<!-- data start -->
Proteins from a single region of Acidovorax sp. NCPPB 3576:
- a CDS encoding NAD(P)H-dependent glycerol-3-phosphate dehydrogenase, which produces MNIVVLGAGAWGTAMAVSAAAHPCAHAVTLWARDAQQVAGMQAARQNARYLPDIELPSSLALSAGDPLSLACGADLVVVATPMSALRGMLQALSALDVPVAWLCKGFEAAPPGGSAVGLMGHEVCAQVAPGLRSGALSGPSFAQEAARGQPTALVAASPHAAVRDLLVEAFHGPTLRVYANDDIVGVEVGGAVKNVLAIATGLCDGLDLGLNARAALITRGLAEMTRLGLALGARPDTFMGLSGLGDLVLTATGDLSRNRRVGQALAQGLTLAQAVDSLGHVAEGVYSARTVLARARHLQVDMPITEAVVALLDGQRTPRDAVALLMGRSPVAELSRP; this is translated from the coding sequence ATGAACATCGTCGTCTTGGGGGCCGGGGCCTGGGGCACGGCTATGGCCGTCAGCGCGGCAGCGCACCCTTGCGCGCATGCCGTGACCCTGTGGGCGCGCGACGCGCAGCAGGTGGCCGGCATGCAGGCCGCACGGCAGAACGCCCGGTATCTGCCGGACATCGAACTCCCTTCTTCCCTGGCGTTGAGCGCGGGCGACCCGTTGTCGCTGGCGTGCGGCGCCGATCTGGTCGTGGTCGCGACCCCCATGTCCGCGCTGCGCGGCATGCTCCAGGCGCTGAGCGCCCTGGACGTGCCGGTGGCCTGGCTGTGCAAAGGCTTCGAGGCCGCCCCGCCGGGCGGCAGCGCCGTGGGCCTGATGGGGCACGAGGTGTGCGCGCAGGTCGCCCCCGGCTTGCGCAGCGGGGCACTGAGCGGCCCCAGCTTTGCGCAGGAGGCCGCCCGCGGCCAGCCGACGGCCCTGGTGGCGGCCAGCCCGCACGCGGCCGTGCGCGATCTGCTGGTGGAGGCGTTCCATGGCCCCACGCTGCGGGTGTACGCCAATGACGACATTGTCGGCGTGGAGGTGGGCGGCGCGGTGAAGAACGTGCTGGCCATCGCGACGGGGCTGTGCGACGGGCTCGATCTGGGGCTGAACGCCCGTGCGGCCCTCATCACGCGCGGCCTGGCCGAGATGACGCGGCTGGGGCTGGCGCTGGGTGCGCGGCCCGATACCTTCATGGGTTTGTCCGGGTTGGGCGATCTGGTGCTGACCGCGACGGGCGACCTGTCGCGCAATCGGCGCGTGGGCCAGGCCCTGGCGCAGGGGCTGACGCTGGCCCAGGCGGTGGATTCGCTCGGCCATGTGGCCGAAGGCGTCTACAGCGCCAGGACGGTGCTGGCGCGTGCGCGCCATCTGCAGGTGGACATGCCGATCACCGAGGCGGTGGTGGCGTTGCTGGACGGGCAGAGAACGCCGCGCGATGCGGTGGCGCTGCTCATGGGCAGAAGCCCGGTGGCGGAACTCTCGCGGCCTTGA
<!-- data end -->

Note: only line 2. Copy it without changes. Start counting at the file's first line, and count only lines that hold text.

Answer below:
- a CDS encoding NAD(P)H-dependent glycerol-3-phosphate dehydrogenase, which produces MNIVVLGAGAWGTAMAVSAAAHPCAHAVTLWARDAQQVAGMQAARQNARYLPDIELPSSLALSAGDPLSLACGADLVVVATPMSALRGMLQALSALDVPVAWLCKGFEAAPPGGSAVGLMGHEVCAQVAPGLRSGALSGPSFAQEAARGQPTALVAASPHAAVRDLLVEAFHGPTLRVYANDDIVGVEVGGAVKNVLAIATGLCDGLDLGLNARAALITRGLAEMTRLGLALGARPDTFMGLSGLGDLVLTATGDLSRNRRVGQALAQGLTLAQAVDSLGHVAEGVYSARTVLARARHLQVDMPITEAVVALLDGQRTPRDAVALLMGRSPVAELSRP; this is translated from the coding sequence ATGAACATCGTCGTCTTGGGGGCCGGGGCCTGGGGCACGGCTATGGCCGTCAGCGCGGCAGCGCACCCTTGCGCGCATGCCGTGACCCTGTGGGCGCGCGACGCGCAGCAGGTGGCCGGCATGCAGGCCGCACGGCAGAACGCCCGGTATCTGCCGGACATCGAACTCCCTTCTTCCCTGGCGTTGAGCGCGGGCGACCCGTTGTCGCTGGCGTGCGGCGCCGATCTGGTCGTGGTCGCGACCCCCATGTCCGCGCTGCGCGGCATGCTCCAGGCGCTGAGCGCCCTGGACGTGCCGGTGGCCTGGCTGTGCAAAGGCTTCGAGGCCGCCCCGCCGGGCGGCAGCGCCGTGGGCCTGATGGGGCACGAGGTGTGCGCGCAGGTCGCCCCCGGCTTGCGCAGCGGGGCACTGAGCGGCCCCAGCTTTGCGCAGGAGGCCGCCCGCGGCCAGCCGACGGCCCTGGTGGCGGCCAGCCCGCACGCGGCCGTGCGCGATCTGCTGGTGGAGGCGTTCCATGGCCCCACGCTGCGGGTGTACGCCAATGACGACATTGTCGGCGTGGAGGTGGGCGGCGCGGTGAAGAACGTGCTGGCCATCGCGACGGGGCTGTGCGACGGGCTCGATCTGGGGCTGAACGCCCGTGCGGCCCTCATCACGCGCGGCCTGGCCGAGATGACGCGGCTGGGGCTGGCGCTGGGTGCGCGGCCCGATACCTTCATGGGTTTGTCCGGGTTGGGCGATCTGGTGCTGACCGCGACGGGCGACCTGTCGCGCAATCGGCGCGTGGGCCAGGCCCTGGCGCAGGGGCTGACGCTGGCCCAGGCGGTGGATTCGCTCGGCCATGTGGCCGAAGGCGTCTACAGCGCCAGGACGGTGCTGGCGCGTGCGCGCCATCTGCAGGTGGACATGCCGATCACCGAGGCGGTGGTGGCGTTGCTGGACGGGCAGAGAACGCCGCGCGATGCGGTGGCGCTGCTCATGGGCAGAAGCCCGGTGGCGGAACTCTCGCGGCCTTGA